Best's Type of Injury Can Be "Very Complex"

Lions' insider Mike Mady interviews Dr. Jeffrey Kutcher, Director of NeuroSport for the University of Michigan, to shed some light on the enigmatic injury plaguing the return of running back Jahvid Best.

The Detroit Lions announced that Jahvid Best will start the regular season on the reserved-physically unable to perform (PUP) list earlier this week.

The move ensures Best will not occupy a spot on the team's 53-man roster for – at minimum – the first six weeks of the season, preventing the third-year back from practicing or playing with the team until the Lions have completed their first six games.

When healthy, Best is the top running threat on the Lions roster. He possesses blazing speed and is as dangerous as any back in space. Best's high-end skill set only increases the anticipation of his return, causing frustration outside of Allen Park regarding his extended recovery.

The details provided on Best's healing process have been vague -- likely a product of the uniqueness of a concussion, the most enigmatic injury a professional athlete can suffer.

In an effort to gain some insight I recently spoke with Dr. Jeffrey Kutcher, Director of NeuroSport for the University of Michigan.

Dr. Kutcher hasn't specifically worked with Best but he established Michigan NeuroSport, which is the first comprehensive academic sports neurology program in the country to evaluate and treat neurological conditions affecting competitive athletes.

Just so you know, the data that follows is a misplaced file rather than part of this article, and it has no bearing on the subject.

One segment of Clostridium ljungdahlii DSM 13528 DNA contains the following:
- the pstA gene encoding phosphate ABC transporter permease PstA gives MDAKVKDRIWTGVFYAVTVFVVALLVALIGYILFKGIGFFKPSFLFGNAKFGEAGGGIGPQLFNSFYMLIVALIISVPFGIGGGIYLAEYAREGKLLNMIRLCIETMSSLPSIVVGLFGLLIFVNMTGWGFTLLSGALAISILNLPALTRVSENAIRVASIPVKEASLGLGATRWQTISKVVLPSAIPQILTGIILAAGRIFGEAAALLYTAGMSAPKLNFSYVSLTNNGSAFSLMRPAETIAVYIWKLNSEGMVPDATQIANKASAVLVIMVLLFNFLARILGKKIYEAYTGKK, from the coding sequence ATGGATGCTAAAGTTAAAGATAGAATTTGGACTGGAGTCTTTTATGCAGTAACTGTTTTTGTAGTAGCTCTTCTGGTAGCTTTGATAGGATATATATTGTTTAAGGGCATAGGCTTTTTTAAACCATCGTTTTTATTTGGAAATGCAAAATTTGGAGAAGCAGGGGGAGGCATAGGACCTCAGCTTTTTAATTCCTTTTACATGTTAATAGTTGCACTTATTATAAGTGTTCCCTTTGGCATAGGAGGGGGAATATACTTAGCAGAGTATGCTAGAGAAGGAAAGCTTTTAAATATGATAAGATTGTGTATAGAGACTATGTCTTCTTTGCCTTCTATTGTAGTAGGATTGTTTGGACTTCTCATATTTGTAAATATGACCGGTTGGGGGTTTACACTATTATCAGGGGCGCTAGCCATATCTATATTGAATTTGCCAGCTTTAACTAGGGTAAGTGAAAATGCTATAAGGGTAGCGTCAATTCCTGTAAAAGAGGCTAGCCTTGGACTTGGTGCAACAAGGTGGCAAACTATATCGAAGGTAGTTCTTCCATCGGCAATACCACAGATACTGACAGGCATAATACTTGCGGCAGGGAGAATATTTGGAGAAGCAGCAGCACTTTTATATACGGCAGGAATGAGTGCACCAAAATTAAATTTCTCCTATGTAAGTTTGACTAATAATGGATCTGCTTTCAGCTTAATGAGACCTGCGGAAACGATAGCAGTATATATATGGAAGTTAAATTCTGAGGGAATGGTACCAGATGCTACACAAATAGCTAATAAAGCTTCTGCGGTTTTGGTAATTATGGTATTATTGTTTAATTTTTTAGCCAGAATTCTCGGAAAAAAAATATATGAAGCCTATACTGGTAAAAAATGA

Dr. Kutcher has extensive experience in the field and his expertise may help us wrap our own minds around what happens in these types of situations as well as what Best might be experiencing.

Best has been sidelined since suffering a concussion in a game against the San Francisco 49ers back in October of 2011. Since he will begin the season on the PUP list, it can be guaranteed Best will have went a full year without participating in a football game – or even a full-contact practice.

In situations where such an extended time has been missed, there is the possibility of greater issues surrounding the injury.

Said Dr. Kutcher, "Anytime there is a situation of a context for an athlete who has been out for greater than two-to-three months to a year or more, there are almost always multiple factors at play and the approach to these situations has to be one of a comprehensive approach to the brain -- in other words you hear all sorts of things about particular specialties or particular approaches, rarely is it just one thing, there is usually a combination of things."

Some fear that Best will never be able to avoid concussions in the future due to his history with the injury. Not only did he suffer two concussions last season, Best was concussed after leaping into the end zone – landing head first – in 2009 when he was a member of the University of California football team.

Although that may be true for some, Dr. Kutcher believes "for the majority it's not."

Of course, the significance of the matter - Best's future susceptibility to injury - hinges on his return.

One of the most confusing aspects of the situation is that Best has gone on record to say that he was not experiencing symptoms and has been cleared to work out for several months.

He has even "looked extremely good in all of his physical stuff" according to head coach Jim Schwartz.